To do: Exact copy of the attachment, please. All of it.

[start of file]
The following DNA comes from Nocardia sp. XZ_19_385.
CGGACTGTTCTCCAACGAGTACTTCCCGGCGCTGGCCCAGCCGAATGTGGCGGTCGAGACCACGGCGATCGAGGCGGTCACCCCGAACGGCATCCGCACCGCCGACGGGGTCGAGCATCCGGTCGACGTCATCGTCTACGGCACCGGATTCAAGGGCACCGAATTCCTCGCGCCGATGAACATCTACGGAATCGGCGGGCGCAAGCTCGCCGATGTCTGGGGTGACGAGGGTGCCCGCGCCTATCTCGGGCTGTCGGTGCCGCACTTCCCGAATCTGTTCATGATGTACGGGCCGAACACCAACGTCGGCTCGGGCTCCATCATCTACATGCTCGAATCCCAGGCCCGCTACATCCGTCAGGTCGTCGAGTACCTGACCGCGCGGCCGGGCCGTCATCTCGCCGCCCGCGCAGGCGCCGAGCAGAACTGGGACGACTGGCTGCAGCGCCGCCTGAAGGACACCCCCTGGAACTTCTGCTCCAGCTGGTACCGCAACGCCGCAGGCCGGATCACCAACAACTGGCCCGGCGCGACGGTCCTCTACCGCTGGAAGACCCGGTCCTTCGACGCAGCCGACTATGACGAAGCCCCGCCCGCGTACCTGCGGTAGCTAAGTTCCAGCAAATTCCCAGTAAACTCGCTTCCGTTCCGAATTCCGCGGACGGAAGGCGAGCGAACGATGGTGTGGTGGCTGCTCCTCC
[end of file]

The following DNA comes from Nocardia sp. XZ_19_385.
CGGACTGTTCTCCAACGAGTACTTCCCGGCGCTGGCCCAGCCGAATGTGGCGGTCGAGACCACGGCGATCGAGGCGGTCACCCCGAACGGCATCCGCACCGCCGACGGGGTCGAGCATCCGGTCGACGTCATCGTCTACGGCACCGGATTCAAGGGCACCGAATTCCTCGCGCCGATGAACATCTACGGAATCGGCGGGCGCAAGCTCGCCGATGTCTGGGGTGACGAGGGTGCCCGCGCCTATCTCGGGCTGTCGGTGCCGCACTTCCCGAATCTGTTCATGATGTACGGGCCGAACACCAACGTCGGCTCGGGCTCCATCATCTACATGCTCGAATCCCAGGCCCGCTACATCCGTCAGGTCGTCGAGTACCTGACCGCGCGGCCGGGCCGTCATCTCGCCGCCCGCGCAGGCGCCGAGCAGAACTGGGACGACTGGCTGCAGCGCCGCCTGAAGGACACCCCCTGGAACTTCTGCTCCAGCTGGTACCGCAACGCCGCAGGCCGGATCACCAACAACTGGCCCGGCGCGACGGTCCTCTACCGCTGGAAGACCCGGTCCTTCGACGCAGCCGACTATGACGAAGCCCCGCCCGCGTACCTGCGGTAGCTAAGTTCCAGCAAATTCCCAGTAAACTCGCTTCCGTTCCGAATTCCGCGGACGGAAGGCGAGCGAACGATGGTGTGGTGGCTGCTCCTCC